Our charter provides for restrictions regarding ownership and transfer of our stock. These restrictions are intended to assist us in satisfying the share ownership requirements described in the fifth and sixth conditions above. These restrictions, however, may not ensure that we will, in all cases, be able to satisfy the stock ownership rules. If we fail to satisfy any of these stock ownership rules, and no other relief provisions apply, our qualification as a REIT may terminate. If, however, we complied with the rules contained in the applicable Treasury regulations that require a REIT to determine the actual ownership of its stock and we do not know, or would not have known through the exercise of reasonable diligence, that we failed to meet the requirement of the 5/50 Rule, we would not be disqualified as a REIT.
To monitor our compliance with the stock ownership tests, we are required to maintain records regarding the actual ownership of our shares of stock. To do so, we are required to demand written statements each year from the record holders of certain percentages of our shares of stock in which the record holders are to disclose the actual owners of the shares (i.e., the persons required to include our dividends in gross income). A list of those persons failing or refusing to comply with this demand must be maintained as part of our records. A record holder who fails or refuses to comply with the demand must submit a statement with its tax return disclosing the actual ownership of the shares of stock and certain other information.
In addition, a corporation generally may not elect to become a REIT unless its taxable year is the calendar year. Our taxable year is the calendar year.
Tax Effect of Subsidiaries
We own 92.5% of the outstanding membership interests of OITRS. We have made an election to treat OITRS as a taxable REIT subsidiary. A taxable REIT subsidiary may earn income that would be non-qualifying income if earned directly by a REIT and is generally subject to full corporate level tax. A REIT may own up to 100% of all outstanding stock of a taxable REIT subsidiary. However, no more than 20% of a REIT's assets may consist of the securities of taxable REIT subsidiaries. Any dividends that a REIT receives from a taxable REIT subsidiary will generally be eligible to be taxed at the preferential rates applicable to qualified dividend income and, for purposes of REIT gross income tests, will be qualifying income for purposes of the 95% gross income test but not the 75% gross income test. Certain restrictions imposed on taxable REIT subsidiaries are intended to ensure that such entities will be subject to appropriate levels of federal income taxation. First, a taxable REIT subsidiary may not deduct interest payments made in any year to an affiliated REIT to the extent that such payments exceed, generally, 50% of the taxable REIT subsidiary’s adjusted taxable income for that year (although the taxable REIT subsidiary may carry forward to, and deduct in, a succeeding year the disallowed interest amount if the 50% test is satisfied in that year). Additionally, if a taxable REIT subsidiary pays interest, rent or another amount to a REIT that exceeds the amount that would be paid to an unrelated party in an arm's length transaction, an excise tax equal to 100% of such excess will be imposed.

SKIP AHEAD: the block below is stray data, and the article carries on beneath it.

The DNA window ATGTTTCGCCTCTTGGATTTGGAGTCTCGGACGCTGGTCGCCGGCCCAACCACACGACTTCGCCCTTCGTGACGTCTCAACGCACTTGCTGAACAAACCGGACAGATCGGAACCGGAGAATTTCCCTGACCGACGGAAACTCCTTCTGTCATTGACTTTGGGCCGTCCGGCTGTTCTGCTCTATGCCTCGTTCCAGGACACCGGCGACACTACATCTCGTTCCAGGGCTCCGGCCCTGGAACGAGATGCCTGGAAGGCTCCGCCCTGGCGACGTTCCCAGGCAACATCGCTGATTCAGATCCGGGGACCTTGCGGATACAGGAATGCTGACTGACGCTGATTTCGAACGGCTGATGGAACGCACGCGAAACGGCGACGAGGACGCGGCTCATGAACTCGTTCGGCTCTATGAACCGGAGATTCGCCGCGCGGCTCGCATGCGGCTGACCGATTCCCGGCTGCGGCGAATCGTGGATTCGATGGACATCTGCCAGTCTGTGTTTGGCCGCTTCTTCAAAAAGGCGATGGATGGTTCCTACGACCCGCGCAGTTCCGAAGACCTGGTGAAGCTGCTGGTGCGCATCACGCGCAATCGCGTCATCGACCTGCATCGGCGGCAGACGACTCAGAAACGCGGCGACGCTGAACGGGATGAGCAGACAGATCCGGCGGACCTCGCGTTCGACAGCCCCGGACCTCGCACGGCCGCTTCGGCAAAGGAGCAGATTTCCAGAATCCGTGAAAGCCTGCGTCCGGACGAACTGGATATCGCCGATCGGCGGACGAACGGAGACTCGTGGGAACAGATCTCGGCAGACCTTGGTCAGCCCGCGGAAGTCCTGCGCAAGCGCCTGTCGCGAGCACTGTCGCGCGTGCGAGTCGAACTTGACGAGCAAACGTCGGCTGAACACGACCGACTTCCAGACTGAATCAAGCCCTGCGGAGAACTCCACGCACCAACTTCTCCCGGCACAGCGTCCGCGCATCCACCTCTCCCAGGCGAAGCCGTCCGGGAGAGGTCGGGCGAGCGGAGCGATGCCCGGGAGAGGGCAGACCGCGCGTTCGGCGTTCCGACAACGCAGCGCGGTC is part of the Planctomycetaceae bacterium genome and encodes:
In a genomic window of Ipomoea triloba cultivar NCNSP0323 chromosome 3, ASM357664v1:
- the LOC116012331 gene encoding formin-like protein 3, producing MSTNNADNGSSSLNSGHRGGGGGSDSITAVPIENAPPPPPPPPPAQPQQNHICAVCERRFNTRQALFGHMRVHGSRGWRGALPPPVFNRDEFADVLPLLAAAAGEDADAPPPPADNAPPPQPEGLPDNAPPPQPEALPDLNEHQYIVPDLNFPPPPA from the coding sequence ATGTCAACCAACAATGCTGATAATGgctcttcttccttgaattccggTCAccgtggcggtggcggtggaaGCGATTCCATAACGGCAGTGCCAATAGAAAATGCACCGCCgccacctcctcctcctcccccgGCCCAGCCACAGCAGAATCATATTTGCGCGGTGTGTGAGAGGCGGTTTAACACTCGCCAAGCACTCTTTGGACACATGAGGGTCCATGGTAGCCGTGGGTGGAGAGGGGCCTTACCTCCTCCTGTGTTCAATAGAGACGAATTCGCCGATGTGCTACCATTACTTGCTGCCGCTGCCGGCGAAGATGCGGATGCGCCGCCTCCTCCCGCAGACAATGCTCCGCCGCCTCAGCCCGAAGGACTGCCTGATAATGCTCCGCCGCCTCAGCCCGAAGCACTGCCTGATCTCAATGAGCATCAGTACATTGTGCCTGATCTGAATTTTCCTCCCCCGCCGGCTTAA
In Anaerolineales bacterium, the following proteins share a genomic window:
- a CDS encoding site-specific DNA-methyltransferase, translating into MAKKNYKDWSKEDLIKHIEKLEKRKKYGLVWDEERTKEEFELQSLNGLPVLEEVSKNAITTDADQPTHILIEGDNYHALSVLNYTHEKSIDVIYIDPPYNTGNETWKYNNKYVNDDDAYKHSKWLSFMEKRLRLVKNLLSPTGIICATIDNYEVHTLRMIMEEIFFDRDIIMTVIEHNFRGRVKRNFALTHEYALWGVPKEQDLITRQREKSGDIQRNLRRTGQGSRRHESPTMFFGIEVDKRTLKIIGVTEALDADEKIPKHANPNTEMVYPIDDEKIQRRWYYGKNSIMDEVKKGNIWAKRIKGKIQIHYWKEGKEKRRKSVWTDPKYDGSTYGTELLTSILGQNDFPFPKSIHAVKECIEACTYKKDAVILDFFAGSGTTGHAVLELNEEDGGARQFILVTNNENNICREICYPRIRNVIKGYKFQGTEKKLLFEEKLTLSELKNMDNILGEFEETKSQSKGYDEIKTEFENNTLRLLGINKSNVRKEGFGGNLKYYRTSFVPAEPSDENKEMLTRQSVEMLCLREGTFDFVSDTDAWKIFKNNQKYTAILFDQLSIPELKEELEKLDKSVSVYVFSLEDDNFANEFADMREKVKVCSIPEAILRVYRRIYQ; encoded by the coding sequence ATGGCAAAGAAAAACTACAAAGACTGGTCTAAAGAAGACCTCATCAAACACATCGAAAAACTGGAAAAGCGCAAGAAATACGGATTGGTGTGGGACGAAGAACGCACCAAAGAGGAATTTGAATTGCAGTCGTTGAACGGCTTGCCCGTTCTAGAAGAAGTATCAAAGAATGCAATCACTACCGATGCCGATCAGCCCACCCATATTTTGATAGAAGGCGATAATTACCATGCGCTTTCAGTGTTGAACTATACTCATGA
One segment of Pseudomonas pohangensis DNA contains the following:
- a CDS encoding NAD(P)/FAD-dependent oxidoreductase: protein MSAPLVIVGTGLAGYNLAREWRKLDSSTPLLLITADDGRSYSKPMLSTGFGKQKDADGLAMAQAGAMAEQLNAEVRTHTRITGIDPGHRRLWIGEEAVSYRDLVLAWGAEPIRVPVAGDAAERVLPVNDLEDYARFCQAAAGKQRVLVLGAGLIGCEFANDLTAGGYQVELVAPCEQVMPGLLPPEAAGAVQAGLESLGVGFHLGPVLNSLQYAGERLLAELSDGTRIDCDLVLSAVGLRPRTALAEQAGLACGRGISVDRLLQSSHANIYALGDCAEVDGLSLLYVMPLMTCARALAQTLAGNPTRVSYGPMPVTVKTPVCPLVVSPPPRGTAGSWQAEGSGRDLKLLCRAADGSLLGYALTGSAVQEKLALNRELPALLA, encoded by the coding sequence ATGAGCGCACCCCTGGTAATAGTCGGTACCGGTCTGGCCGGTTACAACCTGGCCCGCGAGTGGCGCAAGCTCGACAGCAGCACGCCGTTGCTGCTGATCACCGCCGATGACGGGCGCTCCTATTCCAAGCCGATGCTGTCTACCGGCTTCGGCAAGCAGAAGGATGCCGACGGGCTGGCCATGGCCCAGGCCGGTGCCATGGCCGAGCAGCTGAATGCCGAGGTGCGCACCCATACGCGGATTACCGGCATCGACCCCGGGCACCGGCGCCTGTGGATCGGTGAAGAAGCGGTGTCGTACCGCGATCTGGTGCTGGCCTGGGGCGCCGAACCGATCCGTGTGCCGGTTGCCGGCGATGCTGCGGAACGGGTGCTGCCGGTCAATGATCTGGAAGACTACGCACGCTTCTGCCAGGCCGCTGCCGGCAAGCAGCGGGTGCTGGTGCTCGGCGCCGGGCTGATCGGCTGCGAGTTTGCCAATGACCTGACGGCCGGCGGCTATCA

An unincorporated domestic entity, such as a partnership or limited liability company, that has a single owner, generally is not treated as an entity separate from its parent for federal income tax purposes. If we own 100% of the interests of such an entity, we will be treated as owning its assets and receiving its income directly. An unincorporated domestic entity with two or more owners generally is treated as a partnership for federal income tax purposes. In the case of a REIT that is a partner in a partnership that has other partners, the REIT is treated as owning its proportionate share of the assets of the partnership and as earning its proportionate share of the gross income of the partnership, based on its percentage of capital interests, for the purposes of the applicable REIT qualification tests. Commencing with its taxable year beginning on January 1, 2005, solely for purposes of the 10% value test described below, the determination of a REIT's interest in partnership assets will be based on the REIT's proportionate interest in any securities issued by the partnership, excluding for these purposes, certain excluded securities as described in the Code. Thus, our proportionate share of the assets, liabilities and items of income of any partnership, joint venture or limited liability company that is treated as a partnership for federal income tax purposes in which we acquire an interest directly or indirectly will be treated as our assets and gross income for purposes of applying the various REIT qualification requirements.